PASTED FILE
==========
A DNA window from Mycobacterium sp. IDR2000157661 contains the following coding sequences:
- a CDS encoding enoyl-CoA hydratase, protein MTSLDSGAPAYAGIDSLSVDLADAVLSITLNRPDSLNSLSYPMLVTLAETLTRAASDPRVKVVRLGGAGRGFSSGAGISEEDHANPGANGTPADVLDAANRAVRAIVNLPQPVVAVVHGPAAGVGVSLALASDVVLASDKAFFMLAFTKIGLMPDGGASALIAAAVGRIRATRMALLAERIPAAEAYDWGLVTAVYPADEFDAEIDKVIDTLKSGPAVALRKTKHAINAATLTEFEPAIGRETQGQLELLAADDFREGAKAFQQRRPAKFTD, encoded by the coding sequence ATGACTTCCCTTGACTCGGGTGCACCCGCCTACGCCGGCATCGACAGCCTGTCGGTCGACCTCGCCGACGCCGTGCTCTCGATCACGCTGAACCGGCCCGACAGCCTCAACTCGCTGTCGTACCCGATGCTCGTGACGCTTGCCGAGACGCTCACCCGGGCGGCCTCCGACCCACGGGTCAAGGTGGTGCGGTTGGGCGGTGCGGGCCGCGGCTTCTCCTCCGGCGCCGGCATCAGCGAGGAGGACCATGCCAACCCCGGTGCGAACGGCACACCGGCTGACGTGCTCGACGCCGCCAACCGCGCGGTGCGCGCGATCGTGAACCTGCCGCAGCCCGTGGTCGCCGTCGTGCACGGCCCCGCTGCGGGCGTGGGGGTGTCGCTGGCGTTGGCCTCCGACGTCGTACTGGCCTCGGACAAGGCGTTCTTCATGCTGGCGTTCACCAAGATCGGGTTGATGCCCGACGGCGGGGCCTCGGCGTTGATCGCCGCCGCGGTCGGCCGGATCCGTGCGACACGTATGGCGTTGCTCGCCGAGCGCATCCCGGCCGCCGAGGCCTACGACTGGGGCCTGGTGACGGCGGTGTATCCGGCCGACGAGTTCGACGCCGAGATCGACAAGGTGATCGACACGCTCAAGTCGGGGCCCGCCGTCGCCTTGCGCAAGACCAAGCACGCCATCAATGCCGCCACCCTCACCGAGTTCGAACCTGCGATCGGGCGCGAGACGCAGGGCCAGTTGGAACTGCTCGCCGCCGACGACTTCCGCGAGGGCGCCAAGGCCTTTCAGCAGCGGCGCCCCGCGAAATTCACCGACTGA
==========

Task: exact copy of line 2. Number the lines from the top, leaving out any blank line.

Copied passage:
- a CDS encoding enoyl-CoA hydratase, protein MTSLDSGAPAYAGIDSLSVDLADAVLSITLNRPDSLNSLSYPMLVTLAETLTRAASDPRVKVVRLGGAGRGFSSGAGISEEDHANPGANGTPADVLDAANRAVRAIVNLPQPVVAVVHGPAAGVGVSLALASDVVLASDKAFFMLAFTKIGLMPDGGASALIAAAVGRIRATRMALLAERIPAAEAYDWGLVTAVYPADEFDAEIDKVIDTLKSGPAVALRKTKHAINAATLTEFEPAIGRETQGQLELLAADDFREGAKAFQQRRPAKFTD, encoded by the coding sequence ATGACTTCCCTTGACTCGGGTGCACCCGCCTACGCCGGCATCGACAGCCTGTCGGTCGACCTCGCCGACGCCGTGCTCTCGATCACGCTGAACCGGCCCGACAGCCTCAACTCGCTGTCGTACCCGATGCTCGTGACGCTTGCCGAGACGCTCACCCGGGCGGCCTCCGACCCACGGGTCAAGGTGGTGCGGTTGGGCGGTGCGGGCCGCGGCTTCTCCTCCGGCGCCGGCATCAGCGAGGAGGACCATGCCAACCCCGGTGCGAACGGCACACCGGCTGACGTGCTCGACGCCGCCAACCGCGCGGTGCGCGCGATCGTGAACCTGCCGCAGCCCGTGGTCGCCGTCGTGCACGGCCCCGCTGCGGGCGTGGGGGTGTCGCTGGCGTTGGCCTCCGACGTCGTACTGGCCTCGGACAAGGCGTTCTTCATGCTGGCGTTCACCAAGATCGGGTTGATGCCCGACGGCGGGGCCTCGGCGTTGATCGCCGCCGCGGTCGGCCGGATCCGTGCGACACGTATGGCGTTGCTCGCCGAGCGCATCCCGGCCGCCGAGGCCTACGACTGGGGCCTGGTGACGGCGGTGTATCCGGCCGACGAGTTCGACGCCGAGATCGACAAGGTGATCGACACGCTCAAGTCGGGGCCCGCCGTCGCCTTGCGCAAGACCAAGCACGCCATCAATGCCGCCACCCTCACCGAGTTCGAACCTGCGATCGGGCGCGAGACGCAGGGCCAGTTGGAACTGCTCGCCGCCGACGACTTCCGCGAGGGCGCCAAGGCCTTTCAGCAGCGGCGCCCCGCGAAATTCACCGACTGA